freely to everyone else, is a gift that surpasses cash a thousandfold. A
stitch in time saves...
The risk in actively raising our communities' awareness on y2k (aside from
diverting too much time to the larger civic arenas when we need to be
taking care of our own back yards) is mostly a risk to Ego - if we're
successful enough in raising mitigative awareness so that no damage results
anywhere in the world, we'll look like fools. Norman Kurland of CPSR said
that our goal at this late date is to look as foolish as we possibly can
2000-01-01; the last thing we should wish is to look sage and wise in an
aftermath of expensive and damaging global nuisances and catastrophes. If
we end up fools, friends, we've succeeded! [CPSR = Computer Professionals
for Social Responsibility]
The more time we have to do this work of mitigation, the more equitable
pervasive the preparations can become, and the more politely we can make
them. Because really, when you get down to it, aren't we simply doing the
same thing we've always done - secure food, water, shelter, health, and
future for our children and the precious lives of this planet, upon the
bedrock of the shared technical infrastructures we've collectively built?
Don't we always hope to discard the destructive and support the best, and
don't we despair when we can't?
What's wonderfully different at this juncture is that, if we can get our
poots in gear, the frame of y2k has many of us looking to each other for
the first time in recent history and asking "are you ok? are you y2k
Not "I'm ok, you're ok" but a true inquiry - "are you REALLY
it's motivated by self-interest, but even old Socrates himself points out
that the larger one's idea of Self is, the more deeply rewarding
self-interest can become ("On Friendship", Versenyi's translation).
[Frances Moore Lappe and Paul DuBois addresses this in their book,
as well, "The Quickening of America." -- Tom Atlee]
And sure, we can continue to complain about the selfishness we see. We can
pundit from the sidelines, and judge the people who are actually dealing
with y2k in the open, and sort them into camps, and denigrate or exult them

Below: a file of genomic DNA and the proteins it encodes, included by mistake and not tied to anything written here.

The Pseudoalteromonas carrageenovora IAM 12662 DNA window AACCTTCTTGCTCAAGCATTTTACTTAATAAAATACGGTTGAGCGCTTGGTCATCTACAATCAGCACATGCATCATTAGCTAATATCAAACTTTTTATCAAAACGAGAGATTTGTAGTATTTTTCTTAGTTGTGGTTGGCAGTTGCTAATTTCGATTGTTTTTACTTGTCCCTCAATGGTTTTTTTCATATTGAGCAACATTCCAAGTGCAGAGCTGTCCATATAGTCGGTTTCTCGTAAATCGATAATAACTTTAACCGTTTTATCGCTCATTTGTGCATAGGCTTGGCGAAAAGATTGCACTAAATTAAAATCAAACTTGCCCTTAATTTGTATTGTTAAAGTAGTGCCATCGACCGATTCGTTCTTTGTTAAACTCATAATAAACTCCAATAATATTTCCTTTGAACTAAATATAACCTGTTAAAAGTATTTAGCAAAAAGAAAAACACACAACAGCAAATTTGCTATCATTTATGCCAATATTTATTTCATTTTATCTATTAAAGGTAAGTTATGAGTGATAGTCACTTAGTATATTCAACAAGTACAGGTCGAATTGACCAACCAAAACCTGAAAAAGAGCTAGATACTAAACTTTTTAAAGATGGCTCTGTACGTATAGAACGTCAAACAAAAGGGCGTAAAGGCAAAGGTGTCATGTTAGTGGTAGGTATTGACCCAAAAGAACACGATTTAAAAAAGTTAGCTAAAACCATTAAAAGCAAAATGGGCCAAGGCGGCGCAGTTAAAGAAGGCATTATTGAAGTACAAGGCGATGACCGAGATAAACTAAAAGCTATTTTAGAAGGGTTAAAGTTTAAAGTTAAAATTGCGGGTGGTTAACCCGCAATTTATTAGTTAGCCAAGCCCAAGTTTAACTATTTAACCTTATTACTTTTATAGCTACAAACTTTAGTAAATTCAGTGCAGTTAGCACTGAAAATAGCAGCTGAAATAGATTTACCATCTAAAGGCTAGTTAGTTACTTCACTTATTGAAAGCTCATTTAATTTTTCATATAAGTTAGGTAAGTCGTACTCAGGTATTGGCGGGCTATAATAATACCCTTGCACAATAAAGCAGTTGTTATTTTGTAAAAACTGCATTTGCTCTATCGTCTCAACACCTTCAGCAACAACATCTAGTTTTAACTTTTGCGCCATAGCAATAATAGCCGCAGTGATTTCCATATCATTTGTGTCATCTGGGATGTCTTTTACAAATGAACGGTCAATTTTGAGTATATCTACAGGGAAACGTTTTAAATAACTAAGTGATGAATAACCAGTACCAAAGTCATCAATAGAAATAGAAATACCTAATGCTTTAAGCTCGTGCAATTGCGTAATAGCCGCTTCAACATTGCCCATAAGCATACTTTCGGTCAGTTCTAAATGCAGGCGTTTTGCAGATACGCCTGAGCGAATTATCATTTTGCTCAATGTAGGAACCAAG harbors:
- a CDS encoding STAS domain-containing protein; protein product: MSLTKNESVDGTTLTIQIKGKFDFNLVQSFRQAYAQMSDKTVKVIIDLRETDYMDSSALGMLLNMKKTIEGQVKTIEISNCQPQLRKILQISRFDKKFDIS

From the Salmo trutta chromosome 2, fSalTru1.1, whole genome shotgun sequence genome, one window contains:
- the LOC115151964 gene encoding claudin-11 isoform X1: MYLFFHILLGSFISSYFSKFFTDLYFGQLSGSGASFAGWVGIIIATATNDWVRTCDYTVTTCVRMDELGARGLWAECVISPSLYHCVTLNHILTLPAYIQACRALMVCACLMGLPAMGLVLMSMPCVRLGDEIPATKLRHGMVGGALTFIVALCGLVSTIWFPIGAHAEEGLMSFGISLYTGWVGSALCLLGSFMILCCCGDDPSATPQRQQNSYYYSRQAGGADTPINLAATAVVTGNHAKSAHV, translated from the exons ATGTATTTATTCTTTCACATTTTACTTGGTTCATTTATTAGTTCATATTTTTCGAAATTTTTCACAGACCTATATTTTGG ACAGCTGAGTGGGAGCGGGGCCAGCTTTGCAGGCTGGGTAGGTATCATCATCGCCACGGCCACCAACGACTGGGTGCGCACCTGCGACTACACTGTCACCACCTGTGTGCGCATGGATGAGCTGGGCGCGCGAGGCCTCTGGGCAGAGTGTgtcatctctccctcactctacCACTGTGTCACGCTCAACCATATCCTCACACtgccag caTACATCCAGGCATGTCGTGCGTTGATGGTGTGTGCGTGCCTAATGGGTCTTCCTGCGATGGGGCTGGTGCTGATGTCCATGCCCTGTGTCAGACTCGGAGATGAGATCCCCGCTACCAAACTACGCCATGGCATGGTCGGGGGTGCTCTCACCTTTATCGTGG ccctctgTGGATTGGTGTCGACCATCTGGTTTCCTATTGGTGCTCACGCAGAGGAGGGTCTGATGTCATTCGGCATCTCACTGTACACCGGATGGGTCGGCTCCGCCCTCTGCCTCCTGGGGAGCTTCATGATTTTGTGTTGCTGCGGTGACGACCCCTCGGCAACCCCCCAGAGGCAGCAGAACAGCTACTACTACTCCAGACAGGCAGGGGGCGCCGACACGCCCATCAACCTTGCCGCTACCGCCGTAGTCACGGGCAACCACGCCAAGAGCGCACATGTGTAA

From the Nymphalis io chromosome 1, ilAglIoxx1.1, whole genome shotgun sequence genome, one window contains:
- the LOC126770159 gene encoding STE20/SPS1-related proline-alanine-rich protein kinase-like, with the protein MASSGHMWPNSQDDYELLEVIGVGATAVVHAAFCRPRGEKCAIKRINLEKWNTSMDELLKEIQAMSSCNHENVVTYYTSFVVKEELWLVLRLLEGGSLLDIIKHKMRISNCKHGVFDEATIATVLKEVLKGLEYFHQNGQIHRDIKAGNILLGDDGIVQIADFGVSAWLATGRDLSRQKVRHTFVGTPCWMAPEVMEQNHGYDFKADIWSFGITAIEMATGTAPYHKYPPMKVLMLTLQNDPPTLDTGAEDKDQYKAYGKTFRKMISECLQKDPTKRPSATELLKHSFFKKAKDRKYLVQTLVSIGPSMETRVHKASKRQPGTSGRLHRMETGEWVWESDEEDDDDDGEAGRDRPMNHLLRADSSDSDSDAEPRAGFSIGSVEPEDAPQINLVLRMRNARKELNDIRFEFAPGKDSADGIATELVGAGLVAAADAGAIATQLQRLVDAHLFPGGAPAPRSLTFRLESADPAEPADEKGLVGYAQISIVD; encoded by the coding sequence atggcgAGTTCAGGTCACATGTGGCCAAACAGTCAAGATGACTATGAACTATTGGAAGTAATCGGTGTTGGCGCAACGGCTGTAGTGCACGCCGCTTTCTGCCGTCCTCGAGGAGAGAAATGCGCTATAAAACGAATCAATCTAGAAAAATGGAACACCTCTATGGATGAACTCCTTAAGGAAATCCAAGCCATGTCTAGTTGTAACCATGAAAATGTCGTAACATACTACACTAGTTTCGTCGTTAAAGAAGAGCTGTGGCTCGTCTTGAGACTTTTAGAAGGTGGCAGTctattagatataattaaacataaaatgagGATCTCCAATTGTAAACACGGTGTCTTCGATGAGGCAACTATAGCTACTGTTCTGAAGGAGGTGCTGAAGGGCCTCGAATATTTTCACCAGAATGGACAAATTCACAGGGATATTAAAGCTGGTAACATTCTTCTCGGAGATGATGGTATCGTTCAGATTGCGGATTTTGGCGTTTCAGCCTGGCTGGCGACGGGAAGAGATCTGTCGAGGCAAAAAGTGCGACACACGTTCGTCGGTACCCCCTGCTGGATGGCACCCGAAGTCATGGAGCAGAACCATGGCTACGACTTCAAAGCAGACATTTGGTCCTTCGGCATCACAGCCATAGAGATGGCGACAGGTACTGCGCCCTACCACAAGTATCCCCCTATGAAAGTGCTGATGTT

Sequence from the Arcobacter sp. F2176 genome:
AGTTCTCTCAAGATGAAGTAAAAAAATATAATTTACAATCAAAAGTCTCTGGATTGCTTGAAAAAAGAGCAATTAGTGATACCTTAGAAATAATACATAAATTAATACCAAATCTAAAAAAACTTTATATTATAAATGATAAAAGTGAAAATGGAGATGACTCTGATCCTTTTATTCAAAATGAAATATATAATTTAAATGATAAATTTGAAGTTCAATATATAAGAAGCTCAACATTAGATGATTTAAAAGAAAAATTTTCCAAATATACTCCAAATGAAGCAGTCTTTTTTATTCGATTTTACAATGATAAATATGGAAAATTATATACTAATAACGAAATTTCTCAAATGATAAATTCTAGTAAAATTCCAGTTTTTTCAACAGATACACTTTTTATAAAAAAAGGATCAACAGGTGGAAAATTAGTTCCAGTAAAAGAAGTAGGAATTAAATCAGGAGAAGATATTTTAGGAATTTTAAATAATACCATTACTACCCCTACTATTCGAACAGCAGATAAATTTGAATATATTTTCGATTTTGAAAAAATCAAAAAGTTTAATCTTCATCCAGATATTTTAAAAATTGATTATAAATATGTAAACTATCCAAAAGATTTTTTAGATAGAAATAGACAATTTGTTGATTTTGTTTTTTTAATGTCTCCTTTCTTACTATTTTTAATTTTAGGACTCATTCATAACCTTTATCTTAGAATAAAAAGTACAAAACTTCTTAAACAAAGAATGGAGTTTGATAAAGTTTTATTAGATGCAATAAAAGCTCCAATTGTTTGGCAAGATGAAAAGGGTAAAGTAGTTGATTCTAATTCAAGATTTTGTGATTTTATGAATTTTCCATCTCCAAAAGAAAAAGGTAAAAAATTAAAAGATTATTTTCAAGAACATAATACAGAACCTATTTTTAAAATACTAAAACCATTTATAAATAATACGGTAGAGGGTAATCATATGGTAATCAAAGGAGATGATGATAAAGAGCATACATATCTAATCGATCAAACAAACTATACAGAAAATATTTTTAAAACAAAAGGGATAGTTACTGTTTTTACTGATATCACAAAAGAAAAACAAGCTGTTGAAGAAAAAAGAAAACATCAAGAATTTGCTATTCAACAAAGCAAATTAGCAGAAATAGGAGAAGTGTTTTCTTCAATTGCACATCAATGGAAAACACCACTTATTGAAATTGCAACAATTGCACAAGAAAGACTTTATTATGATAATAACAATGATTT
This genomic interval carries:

as our personal preference dictates. We can exploit the scene for our own
agendas of living - and in fact, will have to, because we've been charged
with picking out what is most important and then preserving only that.
We can continuously rant on about the human frailties that have lead us,
largely unaware, to this pass, and the downsides of narrowed self-interest
that funnel certain types of gain into certain types of pockets, but each
moment spent complaining is a moment not spent motivated by the
self-interest that fixes the problems and changes the world. We all have
the same dead-line to meet.
Attention is a currency today, and it will reap as it sows, with a bounty
that can be shared by all of us. Thank you so much, all of you, for paying
attention. I owe you a huge debt, and I'm grateful.
[PS from Tom Atlee: I join Cynthia in not liking the ranting and complaining.
Perhaps we need to distinguish between ranting and reflection. I would
urge us to reflect on those "human frailties" that Cynthia has
asked us to not rant about. Reflecting -- individually and together --
on how we came to be where we are, is a vital part of moving together in
directions that we find more satisfying. And so, for me, part of my "agenda"
is instigating dialogue on these issues as we move through this time, as
an important complement to physical preparedness.]